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    #1

    First communication obstacle

    Hello everybody. Finally I made it into the promised land, AKA New York, and the first thing that dawned on me was how fast and entangled people talk on the streets. As you all know English is not precisely the most patient language, specially when people are talking. It's packed with abbreviations and one of the most common ones is can't. I've been having problems trying to assimilate the difference between both (can-can't). The pronunciation is exactly the same to me and I've tried to get it based on the context but sometimes I just can't figure it out. Can any of you give me some pointers on how to recognize each properly? Thank you.

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    #2

    Re: First communication obstacle

    If it's short (like cn) and unstressed, it's can. If it's stressed and long (like caan't), it's can't. This makes them easily distinguishable.

    You can figure it out.

    You can't figure it out.

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    #3

    Re: First communication obstacle

    Welcome to the United States!

    Can ends with an /n/ sound, while can't ends with a glottal stop (where the flow of air is cut by closing the throat). You're not the only English learner to struggle to hear the difference. All I can suggest is that you listen for the brief cessation of the voice between can't and the following word.
    I am not a teacher.

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    #4

    Re: First communication obstacle

    The trouble is that can can also be long and stressed, as in You can tell them apart but it will take practice. In fact, I think can't is shorter than a stressed can.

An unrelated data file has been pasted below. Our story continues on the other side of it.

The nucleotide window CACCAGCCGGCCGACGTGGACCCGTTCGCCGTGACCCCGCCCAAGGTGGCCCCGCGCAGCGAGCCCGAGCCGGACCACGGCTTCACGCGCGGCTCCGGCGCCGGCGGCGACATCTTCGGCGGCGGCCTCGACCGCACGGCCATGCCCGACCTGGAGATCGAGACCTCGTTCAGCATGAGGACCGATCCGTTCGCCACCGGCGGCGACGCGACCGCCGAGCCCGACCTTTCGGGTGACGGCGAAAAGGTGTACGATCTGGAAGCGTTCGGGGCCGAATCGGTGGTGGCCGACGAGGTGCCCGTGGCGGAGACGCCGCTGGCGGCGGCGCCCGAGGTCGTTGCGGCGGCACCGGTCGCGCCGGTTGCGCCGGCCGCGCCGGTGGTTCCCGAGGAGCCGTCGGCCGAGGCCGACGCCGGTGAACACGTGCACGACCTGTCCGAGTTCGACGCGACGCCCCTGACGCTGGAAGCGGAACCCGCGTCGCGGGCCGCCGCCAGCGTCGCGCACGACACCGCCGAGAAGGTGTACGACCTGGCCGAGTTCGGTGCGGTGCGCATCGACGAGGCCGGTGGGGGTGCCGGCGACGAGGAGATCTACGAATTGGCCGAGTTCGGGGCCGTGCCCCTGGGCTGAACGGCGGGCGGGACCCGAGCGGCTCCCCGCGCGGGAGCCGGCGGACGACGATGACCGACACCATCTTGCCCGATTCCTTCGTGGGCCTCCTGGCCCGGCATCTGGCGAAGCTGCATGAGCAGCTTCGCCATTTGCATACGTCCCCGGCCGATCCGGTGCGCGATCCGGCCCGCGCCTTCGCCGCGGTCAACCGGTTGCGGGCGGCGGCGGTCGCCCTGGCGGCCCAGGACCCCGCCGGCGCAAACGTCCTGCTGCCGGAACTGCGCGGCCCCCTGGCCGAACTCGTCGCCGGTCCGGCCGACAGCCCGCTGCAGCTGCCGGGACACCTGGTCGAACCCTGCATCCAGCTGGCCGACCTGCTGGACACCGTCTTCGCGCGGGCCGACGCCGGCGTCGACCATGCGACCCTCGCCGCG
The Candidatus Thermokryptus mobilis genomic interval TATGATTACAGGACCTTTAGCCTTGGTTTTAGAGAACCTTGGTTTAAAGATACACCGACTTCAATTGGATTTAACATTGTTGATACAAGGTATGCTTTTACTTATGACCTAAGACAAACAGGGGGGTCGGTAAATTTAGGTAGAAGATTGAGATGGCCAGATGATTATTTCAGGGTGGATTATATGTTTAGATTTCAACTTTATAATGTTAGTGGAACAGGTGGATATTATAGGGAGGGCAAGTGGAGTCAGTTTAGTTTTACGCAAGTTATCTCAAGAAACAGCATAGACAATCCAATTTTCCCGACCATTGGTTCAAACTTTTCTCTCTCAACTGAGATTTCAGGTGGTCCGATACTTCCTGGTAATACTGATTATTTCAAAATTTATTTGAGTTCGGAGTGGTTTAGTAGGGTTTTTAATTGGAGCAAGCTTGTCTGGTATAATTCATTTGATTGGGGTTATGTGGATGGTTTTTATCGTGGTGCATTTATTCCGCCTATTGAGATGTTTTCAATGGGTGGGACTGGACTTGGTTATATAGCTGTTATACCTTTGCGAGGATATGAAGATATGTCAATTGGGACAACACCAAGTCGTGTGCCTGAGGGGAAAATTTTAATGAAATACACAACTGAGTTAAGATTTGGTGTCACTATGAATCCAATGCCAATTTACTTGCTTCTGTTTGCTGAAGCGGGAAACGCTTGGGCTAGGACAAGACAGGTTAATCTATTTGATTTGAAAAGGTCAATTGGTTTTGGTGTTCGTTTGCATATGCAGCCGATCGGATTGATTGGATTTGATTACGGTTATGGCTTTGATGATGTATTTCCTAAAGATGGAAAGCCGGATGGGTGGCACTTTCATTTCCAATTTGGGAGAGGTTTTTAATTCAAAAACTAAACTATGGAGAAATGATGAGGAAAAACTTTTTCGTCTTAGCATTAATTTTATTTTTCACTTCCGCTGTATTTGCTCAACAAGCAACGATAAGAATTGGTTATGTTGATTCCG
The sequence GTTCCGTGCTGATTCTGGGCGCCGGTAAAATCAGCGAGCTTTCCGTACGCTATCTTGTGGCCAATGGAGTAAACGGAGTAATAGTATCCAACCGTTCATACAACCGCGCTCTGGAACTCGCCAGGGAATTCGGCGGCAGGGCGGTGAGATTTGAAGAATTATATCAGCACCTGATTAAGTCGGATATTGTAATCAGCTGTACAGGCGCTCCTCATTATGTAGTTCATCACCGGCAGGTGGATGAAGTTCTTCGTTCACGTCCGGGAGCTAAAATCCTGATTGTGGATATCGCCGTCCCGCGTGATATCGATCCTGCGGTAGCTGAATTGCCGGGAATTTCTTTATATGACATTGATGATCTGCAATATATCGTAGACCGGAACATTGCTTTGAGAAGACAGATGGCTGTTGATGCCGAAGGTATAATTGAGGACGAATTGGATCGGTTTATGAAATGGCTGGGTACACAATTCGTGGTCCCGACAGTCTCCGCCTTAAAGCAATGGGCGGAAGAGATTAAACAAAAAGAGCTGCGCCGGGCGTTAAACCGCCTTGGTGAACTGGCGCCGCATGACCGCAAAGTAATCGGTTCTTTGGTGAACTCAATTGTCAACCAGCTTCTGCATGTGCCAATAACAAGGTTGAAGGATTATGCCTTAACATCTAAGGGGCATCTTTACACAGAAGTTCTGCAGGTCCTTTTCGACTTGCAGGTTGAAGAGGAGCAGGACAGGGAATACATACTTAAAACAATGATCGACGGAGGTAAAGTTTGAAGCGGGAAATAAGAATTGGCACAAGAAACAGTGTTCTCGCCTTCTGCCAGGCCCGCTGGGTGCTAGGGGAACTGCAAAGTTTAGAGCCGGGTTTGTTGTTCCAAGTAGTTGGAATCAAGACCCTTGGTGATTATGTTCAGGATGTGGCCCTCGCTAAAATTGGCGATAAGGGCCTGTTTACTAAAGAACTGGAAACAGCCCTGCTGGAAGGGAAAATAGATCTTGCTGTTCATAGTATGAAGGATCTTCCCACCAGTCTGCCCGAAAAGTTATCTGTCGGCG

I am not a teacher.

  1. Piscean's Avatar
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    #5

    Re: First communication obstacle

    However, if it's stressed and long, it's not at all easy for some of us to distinguish. I am a native speaker of (British) English; I sometimes have problems with this.

  2. Charlie Bernstein's Avatar
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    #6

    Re: First communication obstacle

    New Yorkers do talk fast. Just hang in there. You'll pick it up.

    And remember that English is a second language for many, many New Yorkers. Most people will be glad to talk more slowly if you ask them to.

    New York is a strange and wonderful city. It takes about six months to get used to it. Mark your calendar!

    And welcome to the USA!
    I'm not a teacher. I speak American English. I've tutored writing at the University of Southern Maine and have done a good deal of copy editing and writing, occasionally for publication.

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    #7

    Re: First communication obstacle

    Quote Originally Posted by Charlie Bernstein View Post
    And remember that English is a second language for many, many New Yorkers.
    It's worthwhile to remember that. If your experience with English is like mine with my second language, French, you'll probably find that you can have long, comfortable conversations with other people who speak English as a second language. This happens because they've studied a more formal version of English which is similar to the formal version you've studied.

    When you encounter native Anglophones, you'll probably have a wide range of aural comprehension. Some people naturally speak more clearly than others, and some people are much better at adapting their speech to their interlocutors' ability (or what they perceive to be their interlocutors' ability) than others.
    I am not a teacher.

  3. MikeNewYork's Avatar
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    #8

    Re: First communication obstacle

    One of the most interesting things about New York is the variety of languages you will hear on a daily basis.

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